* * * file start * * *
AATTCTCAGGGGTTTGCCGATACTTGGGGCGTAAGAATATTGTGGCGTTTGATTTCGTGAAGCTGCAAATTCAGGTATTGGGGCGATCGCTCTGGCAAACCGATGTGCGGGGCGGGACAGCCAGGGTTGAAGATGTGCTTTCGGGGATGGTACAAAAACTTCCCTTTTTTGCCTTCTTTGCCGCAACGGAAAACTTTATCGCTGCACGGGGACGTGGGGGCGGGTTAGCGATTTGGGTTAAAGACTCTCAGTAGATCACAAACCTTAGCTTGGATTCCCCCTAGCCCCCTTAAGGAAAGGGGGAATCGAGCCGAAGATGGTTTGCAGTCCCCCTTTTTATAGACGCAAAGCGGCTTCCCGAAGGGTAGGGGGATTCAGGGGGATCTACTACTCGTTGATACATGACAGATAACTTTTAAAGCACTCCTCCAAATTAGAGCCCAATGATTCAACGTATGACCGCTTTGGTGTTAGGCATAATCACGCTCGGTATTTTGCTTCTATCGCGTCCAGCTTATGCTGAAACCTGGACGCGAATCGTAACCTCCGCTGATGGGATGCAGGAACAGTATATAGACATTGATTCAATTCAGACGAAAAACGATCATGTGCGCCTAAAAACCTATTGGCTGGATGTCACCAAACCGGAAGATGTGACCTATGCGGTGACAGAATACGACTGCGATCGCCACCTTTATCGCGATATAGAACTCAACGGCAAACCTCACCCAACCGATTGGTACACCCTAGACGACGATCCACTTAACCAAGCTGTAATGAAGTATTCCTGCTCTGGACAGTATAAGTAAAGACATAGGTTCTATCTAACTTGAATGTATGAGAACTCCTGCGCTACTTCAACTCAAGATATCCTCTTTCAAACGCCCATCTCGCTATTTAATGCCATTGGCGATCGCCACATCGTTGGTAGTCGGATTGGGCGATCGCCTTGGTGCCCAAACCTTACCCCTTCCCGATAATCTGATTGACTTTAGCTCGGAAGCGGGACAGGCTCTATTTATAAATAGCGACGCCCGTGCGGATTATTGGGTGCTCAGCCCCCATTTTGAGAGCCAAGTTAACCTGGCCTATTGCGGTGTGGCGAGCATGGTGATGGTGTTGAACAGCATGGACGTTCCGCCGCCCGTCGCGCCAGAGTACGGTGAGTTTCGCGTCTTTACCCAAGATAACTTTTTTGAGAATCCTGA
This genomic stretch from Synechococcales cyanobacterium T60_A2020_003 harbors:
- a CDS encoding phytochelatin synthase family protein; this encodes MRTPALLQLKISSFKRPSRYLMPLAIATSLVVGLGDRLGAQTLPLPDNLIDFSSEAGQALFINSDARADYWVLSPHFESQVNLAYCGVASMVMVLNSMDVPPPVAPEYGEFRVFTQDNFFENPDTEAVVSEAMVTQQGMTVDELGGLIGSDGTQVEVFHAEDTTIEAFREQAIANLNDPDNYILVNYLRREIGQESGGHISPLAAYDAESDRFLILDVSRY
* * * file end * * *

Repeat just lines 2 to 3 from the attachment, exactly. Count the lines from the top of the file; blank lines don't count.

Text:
This genomic stretch from Synechococcales cyanobacterium T60_A2020_003 harbors:
- a CDS encoding phytochelatin synthase family protein; this encodes MRTPALLQLKISSFKRPSRYLMPLAIATSLVVGLGDRLGAQTLPLPDNLIDFSSEAGQALFINSDARADYWVLSPHFESQVNLAYCGVASMVMVLNSMDVPPPVAPEYGEFRVFTQDNFFENPDTEAVVSEAMVTQQGMTVDELGGLIGSDGTQVEVFHAEDTTIEAFREQAIANLNDPDNYILVNYLRREIGQESGGHISPLAAYDAESDRFLILDVSRY